A cosmetic surgery procedure done to make the abdomen slim and firm.
Abdominoplasty, known more commonly as a "tummy tuck," is a major surgical procedure to remove excess skin and fat from the middle and lower abdomen and to tighten the muscles of the abdominal wall.
The best candidates for abdominoplasty are men or women who are in relatively good shape but are bothered by a large fat deposit or loose abdominal skin that won't respond to diet or exercise. The surgery is particularly helpful to women who, through multiple pregnancies, have stretched their abdominal muscles and skin beyond the point where they can return to normal. Loss of skin elasticity in older patients can also be improved.
Patients who intend to lose a lot of weight should postpone the surgery. Also, women who plan future pregnancies should wait.
If your fat deposits are limited to the area below the navel, you may require a less complex procedure called a partial abdominoplasty, also know as a mini-tummy tuck, which can often be performed on an outpatient basis. You may, on the other hand, benefit more from partial or complete abdominoplasty done in conjunction with liposuction to remove fat deposits from the hips, for a better body contour. Or maybe liposuction alone would create the best result.
If you smoke, plan to quit at least one to two weeks before your surgery and not to resume for at least two weeks after your surgery. Avoid overexposure to the sun before surgery, especially to your abdomen, and do not go on a stringent diet, as both can inhibit your ability to heal. If you develop a cold or infection of any kind, your surgery will probably be postponed.
Your doctor may select general anesthesia, so you will be insensitive to pain. However, you may feel some tugging or occasional discomfort. Alternatively it may be done with a local anesthesia and sedation (specially in cases of mini-abdominoplasty).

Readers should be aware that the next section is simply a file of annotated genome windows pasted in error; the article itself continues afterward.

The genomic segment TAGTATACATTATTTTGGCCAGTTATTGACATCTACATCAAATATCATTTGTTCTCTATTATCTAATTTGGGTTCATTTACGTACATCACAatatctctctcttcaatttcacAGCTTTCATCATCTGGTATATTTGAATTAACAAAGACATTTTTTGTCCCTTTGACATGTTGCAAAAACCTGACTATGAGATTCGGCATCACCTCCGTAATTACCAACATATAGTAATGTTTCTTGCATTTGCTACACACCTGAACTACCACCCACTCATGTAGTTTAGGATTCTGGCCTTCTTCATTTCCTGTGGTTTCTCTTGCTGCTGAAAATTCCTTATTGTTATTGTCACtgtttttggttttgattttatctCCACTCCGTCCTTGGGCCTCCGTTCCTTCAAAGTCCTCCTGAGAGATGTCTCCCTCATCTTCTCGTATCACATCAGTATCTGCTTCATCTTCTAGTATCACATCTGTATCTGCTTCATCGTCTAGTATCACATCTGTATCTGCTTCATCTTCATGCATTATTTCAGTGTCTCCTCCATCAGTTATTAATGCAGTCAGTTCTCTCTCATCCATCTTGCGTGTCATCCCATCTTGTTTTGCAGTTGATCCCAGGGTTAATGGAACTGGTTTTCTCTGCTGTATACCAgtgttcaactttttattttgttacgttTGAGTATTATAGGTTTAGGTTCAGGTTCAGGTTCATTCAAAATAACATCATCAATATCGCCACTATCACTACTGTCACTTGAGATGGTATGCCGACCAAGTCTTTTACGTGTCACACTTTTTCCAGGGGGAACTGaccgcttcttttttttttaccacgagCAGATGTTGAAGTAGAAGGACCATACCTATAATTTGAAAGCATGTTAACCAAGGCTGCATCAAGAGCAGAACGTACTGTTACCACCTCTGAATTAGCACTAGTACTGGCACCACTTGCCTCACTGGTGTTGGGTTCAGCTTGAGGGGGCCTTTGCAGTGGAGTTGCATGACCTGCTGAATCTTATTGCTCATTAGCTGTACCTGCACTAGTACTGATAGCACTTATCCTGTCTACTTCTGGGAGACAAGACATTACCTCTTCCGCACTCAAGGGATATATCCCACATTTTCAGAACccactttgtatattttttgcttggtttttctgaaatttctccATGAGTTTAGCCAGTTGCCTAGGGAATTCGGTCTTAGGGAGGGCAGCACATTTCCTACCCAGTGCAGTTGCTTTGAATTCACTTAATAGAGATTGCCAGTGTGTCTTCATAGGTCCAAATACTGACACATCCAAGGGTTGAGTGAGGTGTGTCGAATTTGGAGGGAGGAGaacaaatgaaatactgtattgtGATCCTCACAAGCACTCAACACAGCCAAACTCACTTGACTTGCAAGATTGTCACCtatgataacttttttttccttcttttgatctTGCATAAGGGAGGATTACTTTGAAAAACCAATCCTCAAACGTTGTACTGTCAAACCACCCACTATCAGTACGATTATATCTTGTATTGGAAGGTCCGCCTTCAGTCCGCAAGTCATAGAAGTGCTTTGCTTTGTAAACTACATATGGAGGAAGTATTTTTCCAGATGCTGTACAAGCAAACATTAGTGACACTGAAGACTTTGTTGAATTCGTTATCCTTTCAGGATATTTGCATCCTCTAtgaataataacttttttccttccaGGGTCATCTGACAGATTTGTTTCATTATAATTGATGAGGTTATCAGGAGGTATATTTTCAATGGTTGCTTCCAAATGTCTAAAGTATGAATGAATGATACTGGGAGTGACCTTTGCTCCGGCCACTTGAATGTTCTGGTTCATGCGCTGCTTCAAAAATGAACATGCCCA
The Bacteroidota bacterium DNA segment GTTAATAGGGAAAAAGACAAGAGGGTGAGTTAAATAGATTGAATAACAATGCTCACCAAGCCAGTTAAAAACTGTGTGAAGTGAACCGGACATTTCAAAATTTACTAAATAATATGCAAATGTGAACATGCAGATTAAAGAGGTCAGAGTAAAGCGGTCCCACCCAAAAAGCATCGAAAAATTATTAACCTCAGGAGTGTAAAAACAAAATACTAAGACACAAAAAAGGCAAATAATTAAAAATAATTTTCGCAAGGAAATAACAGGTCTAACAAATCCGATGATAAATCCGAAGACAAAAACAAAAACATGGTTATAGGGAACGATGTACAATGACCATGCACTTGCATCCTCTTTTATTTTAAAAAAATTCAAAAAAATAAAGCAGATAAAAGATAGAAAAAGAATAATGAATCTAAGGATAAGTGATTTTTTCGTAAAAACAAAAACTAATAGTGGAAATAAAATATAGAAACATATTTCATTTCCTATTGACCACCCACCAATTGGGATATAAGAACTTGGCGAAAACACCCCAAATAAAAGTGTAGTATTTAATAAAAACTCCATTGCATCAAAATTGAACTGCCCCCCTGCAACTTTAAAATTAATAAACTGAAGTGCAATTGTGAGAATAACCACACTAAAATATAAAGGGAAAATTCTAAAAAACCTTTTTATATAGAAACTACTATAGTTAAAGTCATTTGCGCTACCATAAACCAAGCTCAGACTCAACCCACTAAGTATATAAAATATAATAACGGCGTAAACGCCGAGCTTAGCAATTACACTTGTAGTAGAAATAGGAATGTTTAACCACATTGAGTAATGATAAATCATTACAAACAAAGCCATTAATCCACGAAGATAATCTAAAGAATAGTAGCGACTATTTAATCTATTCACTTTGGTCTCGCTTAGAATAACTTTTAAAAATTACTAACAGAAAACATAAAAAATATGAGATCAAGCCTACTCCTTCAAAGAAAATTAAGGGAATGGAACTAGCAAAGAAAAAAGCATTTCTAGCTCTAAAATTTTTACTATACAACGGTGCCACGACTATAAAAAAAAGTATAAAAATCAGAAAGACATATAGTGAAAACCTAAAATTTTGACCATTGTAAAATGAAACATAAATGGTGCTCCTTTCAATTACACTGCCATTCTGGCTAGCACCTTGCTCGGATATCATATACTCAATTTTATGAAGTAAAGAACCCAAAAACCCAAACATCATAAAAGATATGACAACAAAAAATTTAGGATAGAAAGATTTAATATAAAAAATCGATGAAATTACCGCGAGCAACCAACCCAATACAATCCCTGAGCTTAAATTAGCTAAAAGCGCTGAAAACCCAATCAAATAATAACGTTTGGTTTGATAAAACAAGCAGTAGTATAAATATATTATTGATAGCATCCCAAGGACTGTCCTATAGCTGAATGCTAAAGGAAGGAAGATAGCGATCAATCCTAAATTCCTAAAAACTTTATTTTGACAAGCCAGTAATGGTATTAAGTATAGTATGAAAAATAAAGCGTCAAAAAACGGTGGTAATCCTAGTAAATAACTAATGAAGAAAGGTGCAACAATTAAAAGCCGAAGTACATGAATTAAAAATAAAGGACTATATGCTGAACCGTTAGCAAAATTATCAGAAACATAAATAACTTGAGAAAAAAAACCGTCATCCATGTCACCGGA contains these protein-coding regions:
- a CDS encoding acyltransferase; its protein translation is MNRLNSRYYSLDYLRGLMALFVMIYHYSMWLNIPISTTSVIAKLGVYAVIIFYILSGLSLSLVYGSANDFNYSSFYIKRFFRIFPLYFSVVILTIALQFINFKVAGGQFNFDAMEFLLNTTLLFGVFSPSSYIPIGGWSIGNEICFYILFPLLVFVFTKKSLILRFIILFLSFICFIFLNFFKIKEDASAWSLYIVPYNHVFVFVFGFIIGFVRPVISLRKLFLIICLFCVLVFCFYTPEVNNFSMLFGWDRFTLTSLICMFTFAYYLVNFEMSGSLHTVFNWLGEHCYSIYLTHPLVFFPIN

Complete abdominoplasty usually takes two to four hours. Most commonly, the surgeon will make a long incision from hipbone to hipbone, just above the pubic area. A second incision is made to free the navel from surrounding tissue.
Next, the surgeon separates the skin from the abdominal wall all the way up to your ribs and lifts a large skin flap to reveal the vertical muscles in your abdomen. These muscles are tightened by pulling them close together and stitching them into their new position.
The skin flap is then stretched down and the extra skin is removed. A new hole is cut for your navel, which is then stitched in place. Finally, the incisions will be stitched, dressings will be applied, and a temporary tube may be inserted to drain excess fluid from the surgical site.
For the first few days, your abdomen will probably be swollen and you're likely to feel some pain and discomfort. You should start walking as soon as possible.
Surface stitches will be removed in five to seven days, and deeper sutures, will come out in two to three weeks. The dressing on your incision may be replaced by a support garment.
It may take you weeks or months to feel like your old self again. Most people return to work after two weeks.
Exercise will help you heal better. Vigorous exercise, however, should be avoided. Expect it to take nine months to a year before your scars flatten out and lighten in color.
Post-operative complications such as infection and blood clots are rare, but can occur. Poor healing, which results in conspicuous scars, may necessitate a corrective procedure.
Abdominoplasty, whether partial or complete, produces excellent results for patients with weakened abdominal muscles or excess skin. And in most cases, the results are long lasting, if you follow a balanced diet and exercise regularly.